NEW YORK (Reuters Health) – Pay-for-performance (P4P) programs might improve processes of care in some settings, but they do not consistently improve health outcomes in any setting, according to a systematic review.
“It’s not clear why the evidence has not shown more consistent benefit,” Dr. Devan Kansagara from Oregon Health & Science University and VA Portland Health Care System told Reuters Health by email. “One possibility is that providers are already intrinsically motivated to do the right things for their patients, which makes it harder to show the incremental benefit of a superimposed external incentive.”
P4P programs aim to improve the quality of care, reduce unnecessary use of expensive healthcare services and improve patient health outcomes by providing financial rewards or penalties according to performance on measures of quality.
Dr. Kansagara and colleagues updated and expanded a prior systematic review in order to summarize current understanding of the effects of P4P programs targeting physicians, groups, and institutions on process-of-care and patient outcomes in ambulatory and outpatient settings, both inside and outside the U.S.
They included 69 studies—58 in ambulatory settings and 11 in hospital settings—that examined a wide range of P4P programs with varying incentive structures, goals and contexts. Low-strength evidence suggested that ambulatory P4P programs might improve process-of-care outcomes over the short term, with many of the positive studies conducted in the U.K., where incentives were larger than in the U.S.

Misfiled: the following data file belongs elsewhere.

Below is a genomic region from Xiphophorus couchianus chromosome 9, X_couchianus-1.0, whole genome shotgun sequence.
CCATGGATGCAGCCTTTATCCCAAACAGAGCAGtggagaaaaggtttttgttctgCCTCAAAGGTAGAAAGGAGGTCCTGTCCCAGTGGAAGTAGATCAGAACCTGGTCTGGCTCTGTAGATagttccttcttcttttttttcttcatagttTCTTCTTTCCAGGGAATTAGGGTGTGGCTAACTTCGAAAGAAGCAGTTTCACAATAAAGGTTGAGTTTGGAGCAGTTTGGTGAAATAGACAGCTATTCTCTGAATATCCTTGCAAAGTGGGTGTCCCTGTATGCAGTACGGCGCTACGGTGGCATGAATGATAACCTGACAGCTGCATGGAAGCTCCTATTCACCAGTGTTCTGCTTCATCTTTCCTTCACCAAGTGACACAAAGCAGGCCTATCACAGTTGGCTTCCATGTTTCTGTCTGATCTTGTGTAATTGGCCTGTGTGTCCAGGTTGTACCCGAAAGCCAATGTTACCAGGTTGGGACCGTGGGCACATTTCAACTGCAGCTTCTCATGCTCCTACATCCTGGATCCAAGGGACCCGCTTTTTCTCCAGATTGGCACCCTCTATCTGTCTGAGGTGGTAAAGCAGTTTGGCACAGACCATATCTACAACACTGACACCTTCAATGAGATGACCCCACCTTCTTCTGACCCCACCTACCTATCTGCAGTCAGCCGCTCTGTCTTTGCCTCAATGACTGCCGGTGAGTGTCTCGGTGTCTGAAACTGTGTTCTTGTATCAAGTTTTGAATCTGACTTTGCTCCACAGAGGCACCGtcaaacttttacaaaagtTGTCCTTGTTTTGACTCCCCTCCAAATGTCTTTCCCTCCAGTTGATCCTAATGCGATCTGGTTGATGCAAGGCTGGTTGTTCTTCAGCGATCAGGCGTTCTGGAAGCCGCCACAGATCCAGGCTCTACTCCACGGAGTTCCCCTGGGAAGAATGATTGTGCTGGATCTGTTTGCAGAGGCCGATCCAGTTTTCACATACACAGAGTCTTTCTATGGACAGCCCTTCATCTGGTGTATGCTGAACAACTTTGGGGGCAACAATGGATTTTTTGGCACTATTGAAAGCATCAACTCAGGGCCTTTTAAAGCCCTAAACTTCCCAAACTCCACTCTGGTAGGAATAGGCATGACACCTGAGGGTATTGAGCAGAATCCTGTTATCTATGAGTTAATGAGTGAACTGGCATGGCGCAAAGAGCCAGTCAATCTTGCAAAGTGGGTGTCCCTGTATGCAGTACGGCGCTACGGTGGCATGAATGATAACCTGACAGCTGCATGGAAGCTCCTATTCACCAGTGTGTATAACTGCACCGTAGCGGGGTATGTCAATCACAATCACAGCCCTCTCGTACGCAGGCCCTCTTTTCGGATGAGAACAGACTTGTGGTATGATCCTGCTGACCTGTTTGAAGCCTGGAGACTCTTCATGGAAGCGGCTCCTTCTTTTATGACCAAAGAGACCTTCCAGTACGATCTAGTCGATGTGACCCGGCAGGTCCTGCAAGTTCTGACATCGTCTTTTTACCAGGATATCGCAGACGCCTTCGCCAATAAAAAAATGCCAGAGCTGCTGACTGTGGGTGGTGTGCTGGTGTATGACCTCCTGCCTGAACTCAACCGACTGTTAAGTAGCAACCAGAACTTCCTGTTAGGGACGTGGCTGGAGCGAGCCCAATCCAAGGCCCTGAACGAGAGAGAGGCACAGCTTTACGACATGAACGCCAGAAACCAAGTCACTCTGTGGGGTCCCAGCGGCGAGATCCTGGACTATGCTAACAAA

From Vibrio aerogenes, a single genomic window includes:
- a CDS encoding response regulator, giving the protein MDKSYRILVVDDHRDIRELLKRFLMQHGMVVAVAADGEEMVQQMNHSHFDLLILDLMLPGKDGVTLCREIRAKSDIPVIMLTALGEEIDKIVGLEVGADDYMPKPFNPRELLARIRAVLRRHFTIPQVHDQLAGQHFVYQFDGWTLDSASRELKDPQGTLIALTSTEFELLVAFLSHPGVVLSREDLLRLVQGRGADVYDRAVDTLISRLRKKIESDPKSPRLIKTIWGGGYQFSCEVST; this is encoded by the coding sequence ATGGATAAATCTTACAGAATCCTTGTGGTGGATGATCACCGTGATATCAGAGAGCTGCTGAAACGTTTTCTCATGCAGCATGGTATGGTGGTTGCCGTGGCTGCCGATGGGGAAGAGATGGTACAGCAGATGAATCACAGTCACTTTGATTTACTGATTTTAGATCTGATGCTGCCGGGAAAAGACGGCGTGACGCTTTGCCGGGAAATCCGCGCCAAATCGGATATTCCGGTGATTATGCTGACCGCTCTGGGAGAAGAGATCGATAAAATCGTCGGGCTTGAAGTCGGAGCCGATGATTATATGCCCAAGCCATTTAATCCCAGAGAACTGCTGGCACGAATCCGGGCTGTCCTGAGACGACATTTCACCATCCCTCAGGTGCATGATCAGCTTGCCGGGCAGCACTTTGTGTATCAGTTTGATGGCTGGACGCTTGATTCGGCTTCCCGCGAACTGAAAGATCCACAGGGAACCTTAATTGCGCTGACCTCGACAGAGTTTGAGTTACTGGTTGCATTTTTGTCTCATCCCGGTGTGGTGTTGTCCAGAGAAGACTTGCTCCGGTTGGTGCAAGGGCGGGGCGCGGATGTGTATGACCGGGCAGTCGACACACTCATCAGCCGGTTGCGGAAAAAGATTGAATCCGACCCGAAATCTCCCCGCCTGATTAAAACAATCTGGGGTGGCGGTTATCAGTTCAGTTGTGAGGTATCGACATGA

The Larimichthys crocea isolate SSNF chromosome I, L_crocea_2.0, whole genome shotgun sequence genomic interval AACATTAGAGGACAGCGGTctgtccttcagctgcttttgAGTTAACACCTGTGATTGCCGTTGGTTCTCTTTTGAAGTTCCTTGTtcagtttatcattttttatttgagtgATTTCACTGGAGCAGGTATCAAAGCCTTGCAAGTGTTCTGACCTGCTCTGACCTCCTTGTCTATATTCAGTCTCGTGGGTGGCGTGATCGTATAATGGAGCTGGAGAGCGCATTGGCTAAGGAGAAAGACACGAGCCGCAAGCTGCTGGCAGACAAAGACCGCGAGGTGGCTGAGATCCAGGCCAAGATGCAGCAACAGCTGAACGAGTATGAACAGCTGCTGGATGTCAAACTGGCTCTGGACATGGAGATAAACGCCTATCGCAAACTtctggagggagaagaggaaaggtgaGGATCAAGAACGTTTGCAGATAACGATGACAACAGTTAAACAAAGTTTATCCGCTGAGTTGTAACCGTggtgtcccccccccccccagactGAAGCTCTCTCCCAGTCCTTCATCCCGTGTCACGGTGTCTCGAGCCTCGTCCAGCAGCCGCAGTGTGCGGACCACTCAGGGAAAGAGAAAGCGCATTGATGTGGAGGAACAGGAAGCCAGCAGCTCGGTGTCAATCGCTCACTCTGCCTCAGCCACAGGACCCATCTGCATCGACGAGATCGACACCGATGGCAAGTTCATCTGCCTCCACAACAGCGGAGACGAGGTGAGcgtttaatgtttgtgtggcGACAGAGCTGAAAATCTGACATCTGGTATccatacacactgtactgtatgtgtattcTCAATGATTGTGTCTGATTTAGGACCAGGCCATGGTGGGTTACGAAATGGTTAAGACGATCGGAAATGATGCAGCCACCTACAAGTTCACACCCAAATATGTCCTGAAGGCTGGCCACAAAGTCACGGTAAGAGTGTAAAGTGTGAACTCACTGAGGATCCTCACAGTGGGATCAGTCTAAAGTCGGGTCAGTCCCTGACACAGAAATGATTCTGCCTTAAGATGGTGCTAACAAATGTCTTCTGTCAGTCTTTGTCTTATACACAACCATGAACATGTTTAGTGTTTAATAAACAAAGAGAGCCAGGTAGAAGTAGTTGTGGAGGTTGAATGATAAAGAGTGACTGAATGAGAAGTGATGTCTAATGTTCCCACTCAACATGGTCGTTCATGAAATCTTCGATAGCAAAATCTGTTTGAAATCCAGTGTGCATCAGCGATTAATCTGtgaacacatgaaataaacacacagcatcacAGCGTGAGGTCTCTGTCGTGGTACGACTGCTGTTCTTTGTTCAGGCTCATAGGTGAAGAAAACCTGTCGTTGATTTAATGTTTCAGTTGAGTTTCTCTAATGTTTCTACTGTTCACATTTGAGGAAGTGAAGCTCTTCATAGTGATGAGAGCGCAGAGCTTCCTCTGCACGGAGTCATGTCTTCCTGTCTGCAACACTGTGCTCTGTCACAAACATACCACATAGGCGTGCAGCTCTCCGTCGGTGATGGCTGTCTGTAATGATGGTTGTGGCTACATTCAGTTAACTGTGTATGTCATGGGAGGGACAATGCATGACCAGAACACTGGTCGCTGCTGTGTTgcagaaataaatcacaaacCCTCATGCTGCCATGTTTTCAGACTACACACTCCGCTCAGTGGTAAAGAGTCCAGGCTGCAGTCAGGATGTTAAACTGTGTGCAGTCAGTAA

The largest process-of-care improvements occurred in areas where baseline performance was poor, the researchers report in Annals of Internal Medicine, online January 10.
P4P programs had no consistent effect on intermediate health outcomes in the ambulatory or hospital setting, although there was low-strength evidence that P4P programs might reduce hospital readmissions.
“I also think the British experience with the Quality and Outcomes Framework program is worth paying attention to,” Dr. Kansagara said. “They have had a longer and more extensive experience with pay for performance than anyone else. While they found some process of care improvements for some incentivized conditions, the overall evidence of benefit with the QOF program has been underwhelming.”
“It is interesting that, after more than a decade of experience, they have decided to scale back the number of metrics in response to provider concerns and the lack of convincing long-term evidence of benefit,” he said.
“I don’t think anyone is arguing that we should return to the days when fee-for-service reimbursement was dominant in health care,” Dr. Kansagara explained. “Value-based purchasing makes intuitive sense and may be an improvement over the historic alternative. They probably should continue to play a role in health reform; we just have to think more carefully about how they are implemented, how many metrics are in place at any given time, and how to minimize negative unintended consequences and the incremental burden placed on providers.”